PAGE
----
More on Edward Abbey – on seeing the beauty around us

As I pedal my way to slendericity on the recumbent bike in the gym, I’m slowly reading through Edward Abbey’s Desert Solitaire, a beautifully written autobiography, you might say, about his stay in the desert Arches wilderness of Utah.

It’s slow going on this book because I only read it when at the gym rotating the pedals, normally three times a week; but this past two weeks for a couple of reasons, I didn’t go. So it was with great pleasure that I took back up this book to read his very sensual description of a trip by raft down the Colorado River.

Throughout his text, he discusses the need for pristine wilderness for the nurturing of our souls. He likens it to a Cathedral, a better one than the stone and glass varieties that Man has built through the ages. Traveling with a companion, he has braved a number of falls along the way; and explored some of the tributary canyons. They have some difficulty in paddling against the current to go up the Escalante River. Here he finds a dripping spring two hundred feet above, cascading down not only water but a rare panoply of ferns, moss, columbine and monkey flower. His wonder at the beauty of it all leads him to say:

“Is this at last the locus Dei? There are enough cathedrals and altars here for a Hindu pantheon of divinities. Each time I look up one of the secretive little side canyons I half expect to see not only the cottonwood tree rising over its tiny spring – the leafy god, the desert’s liquid eye – but also a r ainbow-colored corona of blazing light, pure spirit, pure being, pure diesmbodied intelligence, about so speak my name.

If a man’s imagination were not so weak, so easily tired, if his capacity for wonder not so limited, he would abandon forever such fantasies of the supernal. He would learn to perceive in water, leaves and silence more than sufficient of the absolute and marvelous, more than enough to console him for the loss of the ancient dreams.”

The place of God.

I remember in my Twenties visiting my father’s church minister. It was mid-Nineteen Seventies and I had been disaffected from the Church. I didn’t feel the Spirit was there and I found the repetitive nature of the services did not reach me nor nourish me. I had no trouble with the rules of conduct, but I rather felt the Spirit was more manifest in Nature around us. I drew my wonder and belief in God from contemplating the incredible biodiversity and the forces of Nature here on Earth and in the firmament.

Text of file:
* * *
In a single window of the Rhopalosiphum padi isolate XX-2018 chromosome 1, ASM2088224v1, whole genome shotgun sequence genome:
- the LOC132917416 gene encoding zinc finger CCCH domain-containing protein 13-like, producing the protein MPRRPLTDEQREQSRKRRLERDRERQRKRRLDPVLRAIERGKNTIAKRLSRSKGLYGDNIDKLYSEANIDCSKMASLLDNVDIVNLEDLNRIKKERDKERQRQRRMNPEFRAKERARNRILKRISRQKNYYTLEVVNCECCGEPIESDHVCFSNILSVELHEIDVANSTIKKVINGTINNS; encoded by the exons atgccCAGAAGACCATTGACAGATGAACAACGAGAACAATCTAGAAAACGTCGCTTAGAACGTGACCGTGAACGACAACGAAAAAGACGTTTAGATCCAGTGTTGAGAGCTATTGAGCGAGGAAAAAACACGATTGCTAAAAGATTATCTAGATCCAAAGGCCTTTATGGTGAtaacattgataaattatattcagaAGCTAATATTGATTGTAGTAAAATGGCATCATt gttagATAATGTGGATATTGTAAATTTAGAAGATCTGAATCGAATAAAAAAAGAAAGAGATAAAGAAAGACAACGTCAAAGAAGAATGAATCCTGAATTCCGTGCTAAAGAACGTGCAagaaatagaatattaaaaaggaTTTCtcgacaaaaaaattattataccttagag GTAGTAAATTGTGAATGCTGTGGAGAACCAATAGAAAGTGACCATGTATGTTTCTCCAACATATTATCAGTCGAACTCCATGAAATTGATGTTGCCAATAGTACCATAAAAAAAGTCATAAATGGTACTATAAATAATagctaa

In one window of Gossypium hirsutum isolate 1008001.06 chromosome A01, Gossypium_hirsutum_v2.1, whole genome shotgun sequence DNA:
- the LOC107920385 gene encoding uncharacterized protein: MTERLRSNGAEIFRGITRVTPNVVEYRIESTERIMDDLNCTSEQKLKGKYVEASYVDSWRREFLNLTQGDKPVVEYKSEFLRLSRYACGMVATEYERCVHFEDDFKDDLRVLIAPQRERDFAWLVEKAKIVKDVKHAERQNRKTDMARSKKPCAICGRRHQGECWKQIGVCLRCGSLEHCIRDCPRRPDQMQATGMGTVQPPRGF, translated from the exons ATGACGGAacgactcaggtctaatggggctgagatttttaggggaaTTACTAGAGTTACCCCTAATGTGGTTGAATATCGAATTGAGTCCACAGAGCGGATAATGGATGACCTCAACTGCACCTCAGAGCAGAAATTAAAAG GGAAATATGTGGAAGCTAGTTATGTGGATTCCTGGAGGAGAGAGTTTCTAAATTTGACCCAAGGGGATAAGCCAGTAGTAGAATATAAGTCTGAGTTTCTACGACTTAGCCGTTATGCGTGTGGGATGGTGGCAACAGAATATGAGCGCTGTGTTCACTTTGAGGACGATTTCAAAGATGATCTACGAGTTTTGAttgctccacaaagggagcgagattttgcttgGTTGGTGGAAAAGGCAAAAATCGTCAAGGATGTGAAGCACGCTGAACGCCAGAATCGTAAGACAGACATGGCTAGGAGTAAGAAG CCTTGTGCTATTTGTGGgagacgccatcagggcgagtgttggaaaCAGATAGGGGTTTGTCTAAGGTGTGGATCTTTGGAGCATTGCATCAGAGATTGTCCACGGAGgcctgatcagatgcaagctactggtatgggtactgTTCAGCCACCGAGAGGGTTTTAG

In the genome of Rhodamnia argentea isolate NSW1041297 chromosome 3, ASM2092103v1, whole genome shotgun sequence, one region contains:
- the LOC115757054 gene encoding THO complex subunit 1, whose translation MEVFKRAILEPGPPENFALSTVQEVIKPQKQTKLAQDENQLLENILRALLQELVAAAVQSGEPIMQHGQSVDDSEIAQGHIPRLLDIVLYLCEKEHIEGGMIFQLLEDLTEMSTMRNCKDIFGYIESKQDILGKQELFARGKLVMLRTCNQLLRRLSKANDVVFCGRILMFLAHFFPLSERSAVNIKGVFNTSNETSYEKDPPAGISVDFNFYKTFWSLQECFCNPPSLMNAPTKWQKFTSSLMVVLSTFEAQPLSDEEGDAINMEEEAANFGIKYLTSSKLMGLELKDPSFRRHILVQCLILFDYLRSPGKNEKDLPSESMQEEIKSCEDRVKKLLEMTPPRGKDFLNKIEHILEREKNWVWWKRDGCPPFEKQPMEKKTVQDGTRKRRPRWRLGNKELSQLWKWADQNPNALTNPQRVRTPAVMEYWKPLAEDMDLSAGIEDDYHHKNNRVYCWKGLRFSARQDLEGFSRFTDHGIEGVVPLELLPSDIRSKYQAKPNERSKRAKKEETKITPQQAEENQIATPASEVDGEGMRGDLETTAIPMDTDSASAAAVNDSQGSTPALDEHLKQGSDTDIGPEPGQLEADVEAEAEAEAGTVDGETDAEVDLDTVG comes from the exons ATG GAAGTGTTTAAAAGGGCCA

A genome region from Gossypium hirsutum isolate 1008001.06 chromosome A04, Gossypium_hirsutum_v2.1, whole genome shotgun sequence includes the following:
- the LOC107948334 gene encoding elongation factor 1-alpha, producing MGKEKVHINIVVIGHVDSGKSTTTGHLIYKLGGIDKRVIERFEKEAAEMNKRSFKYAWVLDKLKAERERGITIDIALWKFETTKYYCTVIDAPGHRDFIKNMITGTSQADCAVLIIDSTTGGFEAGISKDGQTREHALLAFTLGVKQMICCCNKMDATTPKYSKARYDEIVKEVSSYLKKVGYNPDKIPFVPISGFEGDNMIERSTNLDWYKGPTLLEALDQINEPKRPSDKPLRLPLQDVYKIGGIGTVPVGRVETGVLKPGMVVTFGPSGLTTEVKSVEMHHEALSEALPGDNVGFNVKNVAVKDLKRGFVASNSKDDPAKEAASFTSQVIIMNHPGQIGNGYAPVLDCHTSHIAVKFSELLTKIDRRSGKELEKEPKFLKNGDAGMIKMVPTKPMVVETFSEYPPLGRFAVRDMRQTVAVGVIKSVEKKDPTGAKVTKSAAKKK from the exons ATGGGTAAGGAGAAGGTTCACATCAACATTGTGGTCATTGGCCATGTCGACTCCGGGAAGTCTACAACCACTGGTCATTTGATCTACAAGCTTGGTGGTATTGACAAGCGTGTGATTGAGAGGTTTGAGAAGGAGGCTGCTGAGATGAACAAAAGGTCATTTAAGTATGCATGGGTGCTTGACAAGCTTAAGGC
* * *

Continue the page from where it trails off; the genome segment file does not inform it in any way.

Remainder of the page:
The Reverend was surprisingly understanding and left me with a blessing, encouraging me to ensure that if that were so, I should immerse myself in my meditations of these things one day a week, so that I maintained and enriched my spiritual health.

I’ve not regularly maintained my communing with Nature on a weekly basis, but I have maintained a deep love for it. If driving through a beautiful landscape, my eyes are full of it, absorbing it. Ditto, when I take the time to wonder at the incredible specificity and variation of form in my garden. Beauty may be in the strangest of places. When the ability to see beauty seems to be “out of luck” because of the paucity of one’s surroundings (such as in urban back lanes or in concrete jungles), you have to go looking for beauty. It’s there.

When I am drawing a form, a flower, a leaf, an animal, a landscape, it is my meditation. It is my way of penetrating into the size and shape and of the object, its texture and pattern, its subtlety of color, the light and dark of it, the warm and cool of it. The wondrous object is the temple and the drawing is the song of praise.
Of course, mankind knows how to mess up his surroundings and make them ugly; so how do I account for that? I’m just not going to go there right now. I haven’t thought it through.

It’s just that, when I read Edward Abbey’s very visual descriptions, it was as if I were standing in the same place that he had trod. I could imagine the beauty he was seeing and be thankful for it and be thankful that he paints in words. I thought to share it with you and encourage you, if you also got pleasure from contemplating his idea, to find his book and read it.

Edward Abbey died in 1989 but his writing lives on and has as much impact for me as if he had written it yesterday, not in 1968.

Ars longa; Vita brevis

Art is eternal; life is short.

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